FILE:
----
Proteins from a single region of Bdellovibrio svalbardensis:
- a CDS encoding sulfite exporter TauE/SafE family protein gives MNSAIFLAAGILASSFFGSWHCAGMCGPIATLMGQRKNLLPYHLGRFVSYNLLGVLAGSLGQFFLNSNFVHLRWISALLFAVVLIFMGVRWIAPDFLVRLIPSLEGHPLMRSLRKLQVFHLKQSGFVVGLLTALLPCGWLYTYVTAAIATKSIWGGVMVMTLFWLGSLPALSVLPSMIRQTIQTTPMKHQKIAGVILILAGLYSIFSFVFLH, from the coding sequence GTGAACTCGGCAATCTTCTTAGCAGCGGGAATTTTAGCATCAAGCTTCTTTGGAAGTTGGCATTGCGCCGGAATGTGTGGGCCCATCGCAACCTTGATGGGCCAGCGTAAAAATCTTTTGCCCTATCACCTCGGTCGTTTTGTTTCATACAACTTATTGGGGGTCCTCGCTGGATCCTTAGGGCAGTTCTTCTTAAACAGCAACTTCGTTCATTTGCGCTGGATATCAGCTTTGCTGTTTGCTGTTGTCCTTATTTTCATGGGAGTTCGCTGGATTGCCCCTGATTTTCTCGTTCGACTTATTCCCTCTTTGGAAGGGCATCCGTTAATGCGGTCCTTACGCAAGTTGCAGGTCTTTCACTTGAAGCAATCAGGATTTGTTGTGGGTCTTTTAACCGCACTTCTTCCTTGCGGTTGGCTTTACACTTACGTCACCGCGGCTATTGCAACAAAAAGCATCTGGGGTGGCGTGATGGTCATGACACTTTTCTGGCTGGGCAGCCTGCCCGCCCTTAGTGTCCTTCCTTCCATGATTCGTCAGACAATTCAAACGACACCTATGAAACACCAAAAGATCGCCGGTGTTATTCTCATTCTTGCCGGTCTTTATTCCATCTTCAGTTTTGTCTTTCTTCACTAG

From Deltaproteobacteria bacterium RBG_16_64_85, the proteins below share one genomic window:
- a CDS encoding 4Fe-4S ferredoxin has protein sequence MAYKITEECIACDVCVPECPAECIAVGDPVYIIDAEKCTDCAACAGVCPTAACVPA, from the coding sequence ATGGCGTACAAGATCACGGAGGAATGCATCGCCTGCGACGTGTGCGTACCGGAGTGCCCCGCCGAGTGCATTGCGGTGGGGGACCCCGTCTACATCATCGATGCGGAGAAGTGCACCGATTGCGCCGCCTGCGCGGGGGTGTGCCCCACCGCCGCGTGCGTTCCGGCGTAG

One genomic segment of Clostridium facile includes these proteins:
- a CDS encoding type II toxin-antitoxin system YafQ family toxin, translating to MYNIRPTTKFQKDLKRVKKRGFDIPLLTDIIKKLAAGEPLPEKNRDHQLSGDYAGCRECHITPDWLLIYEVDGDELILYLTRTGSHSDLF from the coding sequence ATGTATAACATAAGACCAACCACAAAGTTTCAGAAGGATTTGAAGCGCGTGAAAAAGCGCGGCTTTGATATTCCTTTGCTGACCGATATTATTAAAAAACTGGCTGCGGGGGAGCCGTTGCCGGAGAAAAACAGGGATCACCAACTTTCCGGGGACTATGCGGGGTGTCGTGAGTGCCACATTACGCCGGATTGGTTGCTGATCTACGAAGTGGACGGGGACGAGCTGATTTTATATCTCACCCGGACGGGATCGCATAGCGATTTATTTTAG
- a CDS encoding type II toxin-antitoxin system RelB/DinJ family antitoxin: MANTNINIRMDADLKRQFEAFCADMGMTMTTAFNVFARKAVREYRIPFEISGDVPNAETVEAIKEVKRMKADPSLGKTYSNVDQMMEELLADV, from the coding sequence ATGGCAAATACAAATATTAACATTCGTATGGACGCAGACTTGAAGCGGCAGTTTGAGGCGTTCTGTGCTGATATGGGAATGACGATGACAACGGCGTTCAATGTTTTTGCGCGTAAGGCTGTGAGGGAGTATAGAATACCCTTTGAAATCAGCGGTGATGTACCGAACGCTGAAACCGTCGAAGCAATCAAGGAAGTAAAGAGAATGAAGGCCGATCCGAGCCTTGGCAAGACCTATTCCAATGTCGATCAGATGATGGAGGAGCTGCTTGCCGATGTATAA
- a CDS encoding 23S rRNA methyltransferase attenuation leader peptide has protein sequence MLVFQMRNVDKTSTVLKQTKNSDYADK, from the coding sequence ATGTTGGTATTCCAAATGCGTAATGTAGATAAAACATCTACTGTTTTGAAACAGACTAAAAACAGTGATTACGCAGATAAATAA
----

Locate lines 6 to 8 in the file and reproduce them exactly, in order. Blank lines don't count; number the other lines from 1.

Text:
- a CDS encoding type II toxin-antitoxin system YafQ family toxin, translating to MYNIRPTTKFQKDLKRVKKRGFDIPLLTDIIKKLAAGEPLPEKNRDHQLSGDYAGCRECHITPDWLLIYEVDGDELILYLTRTGSHSDLF from the coding sequence ATGTATAACATAAGACCAACCACAAAGTTTCAGAAGGATTTGAAGCGCGTGAAAAAGCGCGGCTTTGATATTCCTTTGCTGACCGATATTATTAAAAAACTGGCTGCGGGGGAGCCGTTGCCGGAGAAAAACAGGGATCACCAACTTTCCGGGGACTATGCGGGGTGTCGTGAGTGCCACATTACGCCGGATTGGTTGCTGATCTACGAAGTGGACGGGGACGAGCTGATTTTATATCTCACCCGGACGGGATCGCATAGCGATTTATTTTAG
- a CDS encoding type II toxin-antitoxin system RelB/DinJ family antitoxin: MANTNINIRMDADLKRQFEAFCADMGMTMTTAFNVFARKAVREYRIPFEISGDVPNAETVEAIKEVKRMKADPSLGKTYSNVDQMMEELLADV, from the coding sequence ATGGCAAATACAAATATTAACATTCGTATGGACGCAGACTTGAAGCGGCAGTTTGAGGCGTTCTGTGCTGATATGGGAATGACGATGACAACGGCGTTCAATGTTTTTGCGCGTAAGGCTGTGAGGGAGTATAGAATACCCTTTGAAATCAGCGGTGATGTACCGAACGCTGAAACCGTCGAAGCAATCAAGGAAGTAAAGAGAATGAAGGCCGATCCGAGCCTTGGCAAGACCTATTCCAATGTCGATCAGATGATGGAGGAGCTGCTTGCCGATGTATAA
- a CDS encoding 23S rRNA methyltransferase attenuation leader peptide has protein sequence MLVFQMRNVDKTSTVLKQTKNSDYADK, from the coding sequence ATGTTGGTATTCCAAATGCGTAATGTAGATAAAACATCTACTGTTTTGAAACAGACTAAAAACAGTGATTACGCAGATAAATAA